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A place for thoughts, pictures, experiences, and more during my year in Taiwan.

Monday, December 27, 2010

The Weight of a Weak State in The Ivory Coast

It seems that all the major holidays this year have gone hand in hand with some manner of international crisis. Thanksgiving brought us the North Korean artillery attack near the border, and this Christmas season has given us the rapidly escalating situation in the Ivory Coast. For those of you that don’t know, the Ivory Coast had a long awaited presidential election one month ago. After a very close vote, the opposition leader Alassane Ouattara was ruled the winner by several international mediators. The current president Laurent Gbagbo made accusations of fraud in the still rebel controlled northern province, where most of Mr. Alassane’s supporters are based, and refused to give up power. The result has been a month long standoff between Alassane and his international backers and Gbagbo’s supporters, with many observers fearing a return to civil war. What this crisis serves to highlight however, is that despite the great progress made in West Africa in the past years, many states still suffer from the legacies of post-independence governments and conflicts they spawned.

Like many states in the region, The Ivory Coast gained independence in the early 60’s, and its main nationalist leader Felix Houphou√ęt-Boigny quickly set about uniting the country. Like Kwame Nkrumah in neighboring Ghana, Boigny opted for a one party state. While this was not the ideal choice, the primary concern of leaders at the time was ethnic rallying and the rise of a fractious ethnic based party system. These one party systems of course all too often led to large scale political centralization and eventually authoritarianism. While Boigny’s rule was not nearly as violent or brutal as that of Mobutu in Zaire or Idi Amin in Uganda, it was nonetheless extremely firm, and in political terms highly exclusionary.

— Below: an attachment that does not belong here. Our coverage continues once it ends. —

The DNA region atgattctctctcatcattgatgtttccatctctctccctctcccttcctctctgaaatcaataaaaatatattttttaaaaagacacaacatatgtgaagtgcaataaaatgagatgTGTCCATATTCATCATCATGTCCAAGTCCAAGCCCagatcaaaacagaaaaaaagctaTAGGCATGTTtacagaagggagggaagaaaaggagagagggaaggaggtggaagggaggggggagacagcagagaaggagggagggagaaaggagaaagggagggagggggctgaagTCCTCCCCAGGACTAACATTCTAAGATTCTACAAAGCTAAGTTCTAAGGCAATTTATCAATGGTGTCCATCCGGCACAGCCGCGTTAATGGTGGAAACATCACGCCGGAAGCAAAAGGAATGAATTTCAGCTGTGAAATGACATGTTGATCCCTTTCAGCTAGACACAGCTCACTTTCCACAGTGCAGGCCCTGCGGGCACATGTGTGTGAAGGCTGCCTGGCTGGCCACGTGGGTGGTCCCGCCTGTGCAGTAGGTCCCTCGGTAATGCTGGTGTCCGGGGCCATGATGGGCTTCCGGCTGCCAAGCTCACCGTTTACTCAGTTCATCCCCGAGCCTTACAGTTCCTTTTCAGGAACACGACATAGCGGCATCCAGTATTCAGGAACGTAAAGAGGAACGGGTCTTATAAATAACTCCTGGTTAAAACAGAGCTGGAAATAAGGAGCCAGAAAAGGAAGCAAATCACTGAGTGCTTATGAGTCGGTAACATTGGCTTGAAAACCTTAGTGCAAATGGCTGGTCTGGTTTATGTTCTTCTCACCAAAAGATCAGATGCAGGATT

The Ivory Coast fell victim to the other symptom of political centralization: a high degree of institutional weakness. While a one party state solves the problem of ethnic rallying it presents two large problems. The first is that it drains state institutions of legitimacy. Things like the legislature and courts soon become seen as a rubber stamp that is all but inseparable from the ruling party. The second is that it lacks the institutional mechanisms for removing unpopular or incompetent leaders or parties, and all too often breeds fearsome opposition that is excluded from the political sphere. With no political recourse in the face of unpopular leadership, the method of choice for opposition groups becomes the military coup. This is what befell Boigny’s appointed successor in 1999, and shortly after we saw the election of current president Laurent Gbagbo in the country’s first really democratic outing since independence. The peace he promised was short lived however, as 2002 saw the breakout of civil war with the largely Muslim north, and the elections that were laid out in the 2005 peace treaty are the ones that just took place last month.